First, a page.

This spring, hundreds of bird nests around the world are being streamed in real-time to our living rooms, thanks to remotely operated “nest cams.”
For many of them, the main show is about to begin. “We’re on hatch watch,” says Charles Eldermire, the bird cams project leader at the Cornell Lab of Ornithology.
Wildlife cams have proliferated in the last decade—and so have their audience, which is hooked on the excitement of watching nature 24/7. (Read why birds matter, and are worth protecting.)
“There’s a reality show phenomenon,” says Joel Dunn, president and CEO of the Chesapeake Conservancy, which operates three cams that racked up nearly 10 million views in 2017.
“It’s not the Kardashians or The Bachelor, but it’s pretty close.”
Indeed, there’s no shortage of drama in nature: After weeks of careful incubation, an egg doesn’t hatch. Predators swoop in and kill babies. Parents arrive with shocking prey, like the bald eagles that fed their chicks a domestic cat.
But it’s not just about entertainment; viewers are discovering a new connection with the natural world, adds Eldermire.
Seeing these nests in real life is out of reach for many—whether they’re disabled, elderly, or live far away. “This opportunity has never existed before,” he says.
So take a break from network television and tune into some of this season’s best nest cams.
Ospreys in Savannah, Georgia
First Hatch: April 13-19
Perched high above a golf course outside Savannah, this osprey pair (above) hides three brown-and-white speckled eggs in an abandoned bald eagle nest.
While one parent patiently warms the eggs, the other goes fishing nearby, often returning with a fresh-caught meal clasped in its sharp talons. (Read how many osprey are ingesting poisons from their food.)
In 2017, this family had a few mishaps; only one of two eggs hatched, and the lone chick was injured by another osprey. “This is the first year where they’ve had three eggs,” Eldermire says. “It’s no longer dress rehearsal.”
Looking for more osprey action? Check out another nest cam at Lake Murray, South Carolina.
Bald Eagles in Decorah, Iowa
First Hatch: April 1
These Iowa baldies are true nest cam stars, frequently garnering well over a thousand live viewers at a time.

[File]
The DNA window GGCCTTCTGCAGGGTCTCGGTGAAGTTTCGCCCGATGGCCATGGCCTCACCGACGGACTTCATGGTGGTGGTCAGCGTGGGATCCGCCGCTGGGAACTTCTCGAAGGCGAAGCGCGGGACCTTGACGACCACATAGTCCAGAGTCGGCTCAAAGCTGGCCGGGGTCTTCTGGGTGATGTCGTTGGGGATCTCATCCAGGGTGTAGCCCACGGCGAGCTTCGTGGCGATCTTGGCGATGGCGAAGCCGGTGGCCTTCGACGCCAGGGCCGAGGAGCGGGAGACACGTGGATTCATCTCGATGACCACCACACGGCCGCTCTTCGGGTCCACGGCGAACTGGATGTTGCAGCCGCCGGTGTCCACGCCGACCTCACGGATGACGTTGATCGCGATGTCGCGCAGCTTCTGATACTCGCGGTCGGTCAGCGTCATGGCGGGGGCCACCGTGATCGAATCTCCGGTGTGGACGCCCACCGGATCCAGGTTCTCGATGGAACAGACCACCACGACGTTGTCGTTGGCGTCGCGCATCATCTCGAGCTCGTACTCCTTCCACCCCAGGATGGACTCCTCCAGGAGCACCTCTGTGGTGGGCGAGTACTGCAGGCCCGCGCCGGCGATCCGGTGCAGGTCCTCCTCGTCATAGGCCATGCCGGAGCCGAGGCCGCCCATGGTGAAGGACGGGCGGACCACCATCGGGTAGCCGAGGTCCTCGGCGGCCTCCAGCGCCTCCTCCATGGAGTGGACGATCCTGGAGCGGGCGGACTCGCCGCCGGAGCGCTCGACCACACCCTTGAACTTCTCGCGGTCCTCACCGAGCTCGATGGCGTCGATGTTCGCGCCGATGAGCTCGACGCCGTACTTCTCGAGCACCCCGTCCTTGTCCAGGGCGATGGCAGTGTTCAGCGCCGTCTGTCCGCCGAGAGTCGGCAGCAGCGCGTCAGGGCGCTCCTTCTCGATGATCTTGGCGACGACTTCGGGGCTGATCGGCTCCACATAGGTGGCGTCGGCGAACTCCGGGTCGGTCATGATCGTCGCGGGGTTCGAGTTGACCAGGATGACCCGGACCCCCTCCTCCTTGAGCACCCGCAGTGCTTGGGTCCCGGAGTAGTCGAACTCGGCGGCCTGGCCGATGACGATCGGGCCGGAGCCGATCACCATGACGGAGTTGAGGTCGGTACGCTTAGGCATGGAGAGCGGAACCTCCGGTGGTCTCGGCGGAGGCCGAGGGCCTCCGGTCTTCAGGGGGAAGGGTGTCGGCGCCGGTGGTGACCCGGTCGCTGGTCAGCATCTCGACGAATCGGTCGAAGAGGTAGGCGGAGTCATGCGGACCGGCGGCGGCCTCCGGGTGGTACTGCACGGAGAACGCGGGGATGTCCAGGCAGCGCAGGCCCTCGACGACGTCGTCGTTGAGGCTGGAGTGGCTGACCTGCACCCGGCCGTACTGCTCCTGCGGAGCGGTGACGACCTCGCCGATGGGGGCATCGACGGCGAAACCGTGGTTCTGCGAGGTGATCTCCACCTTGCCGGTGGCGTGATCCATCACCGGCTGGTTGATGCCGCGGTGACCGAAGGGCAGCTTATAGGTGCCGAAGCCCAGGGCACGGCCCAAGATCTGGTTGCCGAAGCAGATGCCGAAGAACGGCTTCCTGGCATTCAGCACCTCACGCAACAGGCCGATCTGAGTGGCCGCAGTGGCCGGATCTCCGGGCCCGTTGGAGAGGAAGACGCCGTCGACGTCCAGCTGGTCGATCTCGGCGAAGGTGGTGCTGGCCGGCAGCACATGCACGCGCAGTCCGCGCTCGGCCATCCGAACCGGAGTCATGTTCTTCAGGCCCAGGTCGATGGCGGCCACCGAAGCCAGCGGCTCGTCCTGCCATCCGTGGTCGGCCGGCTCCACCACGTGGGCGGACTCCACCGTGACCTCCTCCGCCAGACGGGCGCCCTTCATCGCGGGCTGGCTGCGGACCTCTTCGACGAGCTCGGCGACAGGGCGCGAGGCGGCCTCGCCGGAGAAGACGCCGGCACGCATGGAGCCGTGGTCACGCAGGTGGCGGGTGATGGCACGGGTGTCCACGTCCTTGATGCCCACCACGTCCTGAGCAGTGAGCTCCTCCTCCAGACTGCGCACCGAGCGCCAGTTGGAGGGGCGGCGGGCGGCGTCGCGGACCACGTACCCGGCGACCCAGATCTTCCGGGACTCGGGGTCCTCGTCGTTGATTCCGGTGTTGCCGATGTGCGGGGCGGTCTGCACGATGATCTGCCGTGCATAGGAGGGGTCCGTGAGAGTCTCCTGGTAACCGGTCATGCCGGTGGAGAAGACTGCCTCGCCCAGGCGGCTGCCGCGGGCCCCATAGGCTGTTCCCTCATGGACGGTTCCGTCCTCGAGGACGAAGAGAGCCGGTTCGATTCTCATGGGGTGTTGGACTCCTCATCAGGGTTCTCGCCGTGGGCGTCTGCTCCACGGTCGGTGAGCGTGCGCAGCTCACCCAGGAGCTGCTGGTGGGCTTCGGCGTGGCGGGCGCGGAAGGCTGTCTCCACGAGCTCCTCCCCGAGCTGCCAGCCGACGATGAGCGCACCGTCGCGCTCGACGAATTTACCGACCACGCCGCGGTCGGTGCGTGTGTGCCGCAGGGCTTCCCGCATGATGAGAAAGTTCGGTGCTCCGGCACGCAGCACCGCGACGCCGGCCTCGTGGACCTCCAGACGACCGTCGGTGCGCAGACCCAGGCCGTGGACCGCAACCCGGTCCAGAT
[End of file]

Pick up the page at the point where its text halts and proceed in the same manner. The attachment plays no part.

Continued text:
Two adorable eaglets just hatched, and the last egg is about to pop.
But they won’t be kids for long; these eagles have one of the fastest growth rates in the animal kingdom, she says.
Barred Owls in Zionsville, Indiana
First Hatch: April 5-10
Be sure to watch after sundown when the camera switches to infrared. “They are tremendous hunters of the night,” Eldermire says. While the female incubates, the male hunts for “the world’s most diverse buffet,” from crayfish to small mammals. (See 13 pictures that capture the beauty of birds.)
If this female’s snoozing (which she does a lot) check out these great horned owls in Reno, Nevada.
Great Blue Herons Along Maryland’s Eastern Shore
First Hatch: April 22, Earth Day
Why look at one nest when you can view three?
Operated by the Chesapeake Conservancy, this cam pans between three nests of the majestic great blue heron along the state’s eastern border. Though the birds are enormous, they don’t need their space—they breed in groups called “rookeries,” which have up to 500 nests.
Last year, the heron cam focused on a single nest, which the birds, as if camera-shy, never occupied, says Dunn. (Read how great blue herons have daily commutes.)
“We were kind of stuck with that view,” he says. This year, “we got creative,” he says: Now the camera pans remotely on the command of a handful of trained volunteers.
White-tailed Sea-Eagles in Durbe County, Latvia
First Hatch: May 1
And then there’s Milda and Raimis, a pair of white-tailed sea-eagles nesting in the forests of western Latvia.
The view alone is stunning—especially during sunrise—but the charismatic couple is what gives this cam its kick. (Can there be too many eagles?)
These apex predators take turns incubating recently laid eggs and hunting for fish, mammals and other birds, which are then torn apart by the hungry mate.
Before the chicks hatch in a few weeks, be sure to listen for the shrill call of the nesting bird. It often foreshadows action, such as an incoming threat or an incubation changeover.
Benji Jones is a freelance reporter who writes about science, animals, and the environment. Follow him on Twitter.